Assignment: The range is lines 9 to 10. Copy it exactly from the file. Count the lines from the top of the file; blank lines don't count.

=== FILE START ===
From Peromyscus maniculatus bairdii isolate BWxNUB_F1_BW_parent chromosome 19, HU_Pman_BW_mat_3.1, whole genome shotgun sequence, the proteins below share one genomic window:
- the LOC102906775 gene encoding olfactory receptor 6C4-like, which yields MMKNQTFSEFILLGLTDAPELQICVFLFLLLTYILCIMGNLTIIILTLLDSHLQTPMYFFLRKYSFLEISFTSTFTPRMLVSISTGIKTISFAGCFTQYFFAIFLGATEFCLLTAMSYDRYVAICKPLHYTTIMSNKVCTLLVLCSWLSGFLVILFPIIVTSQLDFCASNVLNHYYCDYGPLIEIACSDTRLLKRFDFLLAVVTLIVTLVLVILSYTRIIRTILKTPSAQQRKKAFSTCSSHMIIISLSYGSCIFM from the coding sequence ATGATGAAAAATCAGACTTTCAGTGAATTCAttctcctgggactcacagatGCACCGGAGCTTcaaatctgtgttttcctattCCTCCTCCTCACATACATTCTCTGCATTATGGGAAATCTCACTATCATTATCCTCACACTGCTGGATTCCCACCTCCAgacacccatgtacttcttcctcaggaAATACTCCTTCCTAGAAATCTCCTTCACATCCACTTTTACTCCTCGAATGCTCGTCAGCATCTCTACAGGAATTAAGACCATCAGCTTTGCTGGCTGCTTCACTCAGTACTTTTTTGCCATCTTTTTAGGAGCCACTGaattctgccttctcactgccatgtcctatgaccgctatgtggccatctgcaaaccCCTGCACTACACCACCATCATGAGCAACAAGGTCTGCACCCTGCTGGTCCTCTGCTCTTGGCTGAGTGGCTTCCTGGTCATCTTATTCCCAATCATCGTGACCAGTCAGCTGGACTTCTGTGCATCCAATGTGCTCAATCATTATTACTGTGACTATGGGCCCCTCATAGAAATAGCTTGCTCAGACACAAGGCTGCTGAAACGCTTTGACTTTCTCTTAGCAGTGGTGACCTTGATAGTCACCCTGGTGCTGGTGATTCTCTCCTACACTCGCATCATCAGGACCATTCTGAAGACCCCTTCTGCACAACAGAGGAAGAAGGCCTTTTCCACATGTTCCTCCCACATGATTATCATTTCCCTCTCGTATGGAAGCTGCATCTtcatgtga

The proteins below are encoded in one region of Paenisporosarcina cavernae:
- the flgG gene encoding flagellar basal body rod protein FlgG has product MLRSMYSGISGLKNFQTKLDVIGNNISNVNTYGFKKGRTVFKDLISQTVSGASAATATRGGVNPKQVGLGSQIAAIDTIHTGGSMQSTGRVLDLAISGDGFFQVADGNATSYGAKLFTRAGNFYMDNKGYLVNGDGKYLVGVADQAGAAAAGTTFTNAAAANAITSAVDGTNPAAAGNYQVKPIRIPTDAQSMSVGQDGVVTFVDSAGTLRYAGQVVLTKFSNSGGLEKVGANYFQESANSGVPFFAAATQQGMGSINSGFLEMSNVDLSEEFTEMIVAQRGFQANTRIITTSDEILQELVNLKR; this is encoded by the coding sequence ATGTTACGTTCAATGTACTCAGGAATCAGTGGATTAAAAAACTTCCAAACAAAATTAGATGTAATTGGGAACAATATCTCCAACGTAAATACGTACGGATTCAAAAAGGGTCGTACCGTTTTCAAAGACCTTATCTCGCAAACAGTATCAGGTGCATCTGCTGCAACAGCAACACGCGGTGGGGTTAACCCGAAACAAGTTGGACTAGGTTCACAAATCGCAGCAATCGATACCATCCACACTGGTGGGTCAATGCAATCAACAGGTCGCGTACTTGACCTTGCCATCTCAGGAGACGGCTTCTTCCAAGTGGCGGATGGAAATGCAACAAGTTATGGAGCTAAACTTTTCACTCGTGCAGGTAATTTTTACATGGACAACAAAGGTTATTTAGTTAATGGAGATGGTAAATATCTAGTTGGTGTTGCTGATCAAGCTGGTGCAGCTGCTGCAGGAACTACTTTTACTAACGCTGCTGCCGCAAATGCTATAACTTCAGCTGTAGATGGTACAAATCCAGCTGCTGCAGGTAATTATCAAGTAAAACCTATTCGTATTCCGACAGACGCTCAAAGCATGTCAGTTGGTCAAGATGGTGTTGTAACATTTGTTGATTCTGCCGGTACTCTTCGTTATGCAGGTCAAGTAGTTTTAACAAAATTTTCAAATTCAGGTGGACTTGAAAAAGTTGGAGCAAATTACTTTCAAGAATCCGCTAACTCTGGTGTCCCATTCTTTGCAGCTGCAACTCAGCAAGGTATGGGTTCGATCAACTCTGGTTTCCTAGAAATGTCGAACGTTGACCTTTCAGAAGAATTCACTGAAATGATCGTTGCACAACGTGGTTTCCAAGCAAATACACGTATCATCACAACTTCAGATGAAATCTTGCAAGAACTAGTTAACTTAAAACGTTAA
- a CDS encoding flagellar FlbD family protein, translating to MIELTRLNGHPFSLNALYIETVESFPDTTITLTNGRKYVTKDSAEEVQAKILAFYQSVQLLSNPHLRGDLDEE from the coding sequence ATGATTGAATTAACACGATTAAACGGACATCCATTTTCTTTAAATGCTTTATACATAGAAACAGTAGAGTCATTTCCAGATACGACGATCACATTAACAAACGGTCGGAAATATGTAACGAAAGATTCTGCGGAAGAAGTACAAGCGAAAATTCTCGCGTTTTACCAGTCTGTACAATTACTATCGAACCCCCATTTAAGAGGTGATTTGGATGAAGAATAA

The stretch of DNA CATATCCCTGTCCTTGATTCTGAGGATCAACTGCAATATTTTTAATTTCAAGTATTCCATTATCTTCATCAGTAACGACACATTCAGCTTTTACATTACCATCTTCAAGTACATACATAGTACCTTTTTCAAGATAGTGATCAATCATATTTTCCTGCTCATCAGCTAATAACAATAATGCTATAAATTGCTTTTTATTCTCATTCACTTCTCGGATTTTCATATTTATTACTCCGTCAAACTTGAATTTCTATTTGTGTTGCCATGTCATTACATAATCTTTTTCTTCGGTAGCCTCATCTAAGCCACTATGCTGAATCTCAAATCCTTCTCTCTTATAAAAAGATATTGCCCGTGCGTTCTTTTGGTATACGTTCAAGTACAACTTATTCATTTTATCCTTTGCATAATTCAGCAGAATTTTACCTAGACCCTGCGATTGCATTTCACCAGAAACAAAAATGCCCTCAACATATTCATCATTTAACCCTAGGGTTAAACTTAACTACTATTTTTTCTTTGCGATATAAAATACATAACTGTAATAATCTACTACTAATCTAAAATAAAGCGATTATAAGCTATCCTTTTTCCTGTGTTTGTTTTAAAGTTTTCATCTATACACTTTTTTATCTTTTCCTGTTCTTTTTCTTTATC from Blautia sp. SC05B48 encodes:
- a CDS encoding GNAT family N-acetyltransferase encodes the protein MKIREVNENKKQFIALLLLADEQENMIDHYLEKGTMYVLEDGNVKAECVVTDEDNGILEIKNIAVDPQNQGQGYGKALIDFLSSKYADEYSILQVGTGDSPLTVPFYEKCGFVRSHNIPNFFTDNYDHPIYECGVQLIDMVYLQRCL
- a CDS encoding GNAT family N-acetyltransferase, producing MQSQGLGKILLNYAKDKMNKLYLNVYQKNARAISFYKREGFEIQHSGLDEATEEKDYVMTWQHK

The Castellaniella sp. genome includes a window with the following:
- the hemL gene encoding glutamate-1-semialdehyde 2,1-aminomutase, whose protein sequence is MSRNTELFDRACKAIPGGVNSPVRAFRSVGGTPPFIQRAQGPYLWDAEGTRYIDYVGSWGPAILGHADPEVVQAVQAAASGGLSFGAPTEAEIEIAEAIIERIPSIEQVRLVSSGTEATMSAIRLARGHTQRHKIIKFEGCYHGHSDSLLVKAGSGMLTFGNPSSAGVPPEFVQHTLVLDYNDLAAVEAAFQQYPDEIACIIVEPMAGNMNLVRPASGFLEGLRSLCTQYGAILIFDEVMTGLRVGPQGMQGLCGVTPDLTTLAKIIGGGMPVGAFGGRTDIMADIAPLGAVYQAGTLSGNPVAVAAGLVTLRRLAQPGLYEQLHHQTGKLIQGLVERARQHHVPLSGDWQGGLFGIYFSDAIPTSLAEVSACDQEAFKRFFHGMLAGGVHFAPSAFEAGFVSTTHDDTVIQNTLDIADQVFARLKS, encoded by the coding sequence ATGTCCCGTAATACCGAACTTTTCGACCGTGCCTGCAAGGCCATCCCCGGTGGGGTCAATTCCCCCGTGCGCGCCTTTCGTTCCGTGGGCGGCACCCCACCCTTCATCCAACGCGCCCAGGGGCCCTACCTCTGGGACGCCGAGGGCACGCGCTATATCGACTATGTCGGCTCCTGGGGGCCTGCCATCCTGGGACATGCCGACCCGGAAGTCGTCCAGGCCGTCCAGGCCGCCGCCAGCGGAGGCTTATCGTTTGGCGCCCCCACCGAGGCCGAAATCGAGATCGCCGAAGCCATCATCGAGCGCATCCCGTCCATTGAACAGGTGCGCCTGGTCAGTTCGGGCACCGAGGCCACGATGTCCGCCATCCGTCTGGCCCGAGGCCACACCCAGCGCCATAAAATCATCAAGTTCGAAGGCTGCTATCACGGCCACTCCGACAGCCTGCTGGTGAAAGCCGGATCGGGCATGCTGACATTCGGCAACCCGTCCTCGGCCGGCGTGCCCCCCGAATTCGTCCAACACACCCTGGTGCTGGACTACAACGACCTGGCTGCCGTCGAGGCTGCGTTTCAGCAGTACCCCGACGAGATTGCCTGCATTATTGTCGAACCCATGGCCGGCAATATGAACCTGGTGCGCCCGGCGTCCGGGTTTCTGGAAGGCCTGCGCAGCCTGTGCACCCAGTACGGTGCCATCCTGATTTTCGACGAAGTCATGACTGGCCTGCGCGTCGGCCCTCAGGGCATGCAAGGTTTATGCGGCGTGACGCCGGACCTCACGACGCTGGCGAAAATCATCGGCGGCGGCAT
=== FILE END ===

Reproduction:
The Castellaniella sp. genome includes a window with the following:
- the hemL gene encoding glutamate-1-semialdehyde 2,1-aminomutase, whose protein sequence is MSRNTELFDRACKAIPGGVNSPVRAFRSVGGTPPFIQRAQGPYLWDAEGTRYIDYVGSWGPAILGHADPEVVQAVQAAASGGLSFGAPTEAEIEIAEAIIERIPSIEQVRLVSSGTEATMSAIRLARGHTQRHKIIKFEGCYHGHSDSLLVKAGSGMLTFGNPSSAGVPPEFVQHTLVLDYNDLAAVEAAFQQYPDEIACIIVEPMAGNMNLVRPASGFLEGLRSLCTQYGAILIFDEVMTGLRVGPQGMQGLCGVTPDLTTLAKIIGGGMPVGAFGGRTDIMADIAPLGAVYQAGTLSGNPVAVAAGLVTLRRLAQPGLYEQLHHQTGKLIQGLVERARQHHVPLSGDWQGGLFGIYFSDAIPTSLAEVSACDQEAFKRFFHGMLAGGVHFAPSAFEAGFVSTTHDDTVIQNTLDIADQVFARLKS, encoded by the coding sequence ATGTCCCGTAATACCGAACTTTTCGACCGTGCCTGCAAGGCCATCCCCGGTGGGGTCAATTCCCCCGTGCGCGCCTTTCGTTCCGTGGGCGGCACCCCACCCTTCATCCAACGCGCCCAGGGGCCCTACCTCTGGGACGCCGAGGGCACGCGCTATATCGACTATGTCGGCTCCTGGGGGCCTGCCATCCTGGGACATGCCGACCCGGAAGTCGTCCAGGCCGTCCAGGCCGCCGCCAGCGGAGGCTTATCGTTTGGCGCCCCCACCGAGGCCGAAATCGAGATCGCCGAAGCCATCATCGAGCGCATCCCGTCCATTGAACAGGTGCGCCTGGTCAGTTCGGGCACCGAGGCCACGATGTCCGCCATCCGTCTGGCCCGAGGCCACACCCAGCGCCATAAAATCATCAAGTTCGAAGGCTGCTATCACGGCCACTCCGACAGCCTGCTGGTGAAAGCCGGATCGGGCATGCTGACATTCGGCAACCCGTCCTCGGCCGGCGTGCCCCCCGAATTCGTCCAACACACCCTGGTGCTGGACTACAACGACCTGGCTGCCGTCGAGGCTGCGTTTCAGCAGTACCCCGACGAGATTGCCTGCATTATTGTCGAACCCATGGCCGGCAATATGAACCTGGTGCGCCCGGCGTCCGGGTTTCTGGAAGGCCTGCGCAGCCTGTGCACCCAGTACGGTGCCATCCTGATTTTCGACGAAGTCATGACTGGCCTGCGCGTCGGCCCTCAGGGCATGCAAGGTTTATGCGGCGTGACGCCGGACCTCACGACGCTGGCGAAAATCATCGGCGGCGGCAT